It’s been a long, wet winter, but at last Spring seems to be just around the corner. This is the best time to come to the south of Spain, and to one of its most popular destinations, the city of Granada at the foot of the Sierra Nevada.
You will of course be paying a visit to the Alhambra, the magnificent palace fortress of the Moorish kings, and to the Generalife (top tip – have a drink on the terrace of the Parador hotel looking across to the Generalife), but what are you going to do for the rest of your stay?
First option is to make your way up through the Moroccan market into the Albaicin, the old Arab quarter of the city with its picturesque steep, narrow streets to the San Nicholas Mirador for a view across the valley of the River Darro to the Alhambra and the snowy peaks of the Sierra Nevada beyond. It’s also worth walking up the river valley from Plaza Nueva, the classic Spanish square in the heart of the city. It still looks like the mountain stream it was, but now with houses perched on its high banks below the steep hill of the Alhambra. Going further brings you into the Sacramonte neighbourhood, famous for its gypsy community, cave houses and flamenco night-life (nowadays mostly for tourists, but still an unmissable experience).
On the other side of the Alhambra is the old Jewish quarter of the Realejo, now a busy neighbourhood of bars and restaurants. Between the Realejo and the Alhambra you can find the Carmen de los Martires, one of Granada’s less well known gems. Carmenes (houses with walled gardens) are typical of Granada, and there are quite a few of them, often now functioning as hotels and restaurants rather than private houses, but Los Martires is the grandest, with several acres of gardens laid out around a 19th century country house.
view from our Carmen Terrace 2 apartment in Granada
At the foot of the Realejo, as you get back to the centre is the Corral del Carbón, originally built as a coal warehouse way back in the Moorish period, but adapted in the 16th century for theatrical performances (these courtyard theatres are roughly contemporary with Shakespeare and the birthplace of Spanish theatre). Pay your respects at the Royal Chapel and Cathedral, then take a walk along the Alcaicería, once the Moorish silk market, but now mainly little souvenir and artesan shops, but still with a Morroccan feel to it.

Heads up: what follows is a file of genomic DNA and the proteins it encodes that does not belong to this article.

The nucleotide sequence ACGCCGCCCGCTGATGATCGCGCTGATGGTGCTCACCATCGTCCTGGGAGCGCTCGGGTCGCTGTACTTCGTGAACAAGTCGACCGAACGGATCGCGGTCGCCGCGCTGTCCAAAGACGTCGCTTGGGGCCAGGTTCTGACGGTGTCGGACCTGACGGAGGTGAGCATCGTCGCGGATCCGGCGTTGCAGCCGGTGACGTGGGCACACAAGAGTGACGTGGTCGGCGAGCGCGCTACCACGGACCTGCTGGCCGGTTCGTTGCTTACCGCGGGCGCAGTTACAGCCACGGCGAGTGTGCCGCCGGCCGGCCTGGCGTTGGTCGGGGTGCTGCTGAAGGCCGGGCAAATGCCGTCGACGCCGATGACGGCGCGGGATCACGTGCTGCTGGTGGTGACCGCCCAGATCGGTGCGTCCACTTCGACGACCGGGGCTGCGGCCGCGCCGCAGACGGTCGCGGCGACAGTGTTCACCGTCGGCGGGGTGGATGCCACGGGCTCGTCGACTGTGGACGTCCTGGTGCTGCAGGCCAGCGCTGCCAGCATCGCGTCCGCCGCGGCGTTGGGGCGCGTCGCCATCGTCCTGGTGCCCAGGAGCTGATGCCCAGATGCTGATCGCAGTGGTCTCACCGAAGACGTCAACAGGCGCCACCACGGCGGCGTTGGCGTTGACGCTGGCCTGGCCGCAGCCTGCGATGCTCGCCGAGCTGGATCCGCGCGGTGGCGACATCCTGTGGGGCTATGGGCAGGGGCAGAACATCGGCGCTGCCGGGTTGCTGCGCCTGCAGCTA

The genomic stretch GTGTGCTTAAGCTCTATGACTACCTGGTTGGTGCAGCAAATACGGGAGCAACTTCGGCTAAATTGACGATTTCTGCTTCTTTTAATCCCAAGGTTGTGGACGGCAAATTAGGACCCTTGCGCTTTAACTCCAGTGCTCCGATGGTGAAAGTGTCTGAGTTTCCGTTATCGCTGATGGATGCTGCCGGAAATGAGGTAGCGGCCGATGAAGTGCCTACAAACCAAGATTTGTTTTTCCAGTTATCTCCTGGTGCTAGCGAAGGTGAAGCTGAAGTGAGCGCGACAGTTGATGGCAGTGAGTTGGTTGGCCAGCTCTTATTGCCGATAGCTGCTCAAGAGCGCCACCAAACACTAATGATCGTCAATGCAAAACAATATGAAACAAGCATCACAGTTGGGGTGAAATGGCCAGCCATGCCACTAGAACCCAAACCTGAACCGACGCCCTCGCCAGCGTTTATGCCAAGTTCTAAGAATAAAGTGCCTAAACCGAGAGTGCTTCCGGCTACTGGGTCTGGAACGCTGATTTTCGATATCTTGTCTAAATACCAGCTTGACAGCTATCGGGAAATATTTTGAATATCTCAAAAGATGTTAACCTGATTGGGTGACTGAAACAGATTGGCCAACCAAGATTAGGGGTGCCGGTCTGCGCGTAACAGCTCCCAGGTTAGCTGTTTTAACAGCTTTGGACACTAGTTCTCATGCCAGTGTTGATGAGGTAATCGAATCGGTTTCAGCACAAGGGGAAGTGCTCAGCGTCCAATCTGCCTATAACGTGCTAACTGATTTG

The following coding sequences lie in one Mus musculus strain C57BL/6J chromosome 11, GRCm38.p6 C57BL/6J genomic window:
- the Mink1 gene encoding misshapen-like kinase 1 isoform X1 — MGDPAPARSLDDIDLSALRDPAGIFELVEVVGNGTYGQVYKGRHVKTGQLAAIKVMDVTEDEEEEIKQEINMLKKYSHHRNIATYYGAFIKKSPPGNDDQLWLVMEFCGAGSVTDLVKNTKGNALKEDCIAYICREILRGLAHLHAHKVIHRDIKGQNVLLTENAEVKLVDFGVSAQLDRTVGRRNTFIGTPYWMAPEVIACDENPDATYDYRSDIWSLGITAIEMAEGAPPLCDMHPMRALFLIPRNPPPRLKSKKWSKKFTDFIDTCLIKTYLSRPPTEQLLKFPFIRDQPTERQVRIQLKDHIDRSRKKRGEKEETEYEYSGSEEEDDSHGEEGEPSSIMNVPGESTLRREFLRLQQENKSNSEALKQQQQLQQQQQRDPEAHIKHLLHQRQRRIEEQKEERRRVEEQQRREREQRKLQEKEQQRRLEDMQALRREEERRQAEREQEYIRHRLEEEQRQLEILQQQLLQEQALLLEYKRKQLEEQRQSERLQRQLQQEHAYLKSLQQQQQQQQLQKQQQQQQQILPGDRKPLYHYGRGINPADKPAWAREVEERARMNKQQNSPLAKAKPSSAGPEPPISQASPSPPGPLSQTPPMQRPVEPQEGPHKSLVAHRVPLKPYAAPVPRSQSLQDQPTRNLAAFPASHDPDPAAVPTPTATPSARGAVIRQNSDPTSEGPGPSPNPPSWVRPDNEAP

Behind the Cathedral is the Plaza Bib-Rambla, Granada’s largest public square, and an important commercial space since mediaeval times, and also the location of bullfights and autos-da-fé. Nowadays it has many cafés and restaurants in the colonnades around it, and in the centre is the Fountain of the Giants, added in the 19th century. From here, take a walk up through the Bib-Rambla neighbourhood to the San Jeronimo monastery. Built in the period following the Reconquista, it’s a calm and peaceful oasis with its two cloisters full of orange trees and magnificent altarpiece. It’s also the burial place of El Gran Capitán, Gonzalo Fernández de Córdoba, who led the Spanish forces that conquered Granada.
Finally, for something completely different, pay a visit to Granada’s famous science park. The interactive displays and exhibits are child-friendly and great fun as well as fascinating, dealing with everything from the birth of the universe to the diversity of life.
For more information about Granada, and some great holiday apartment rentals visit our website.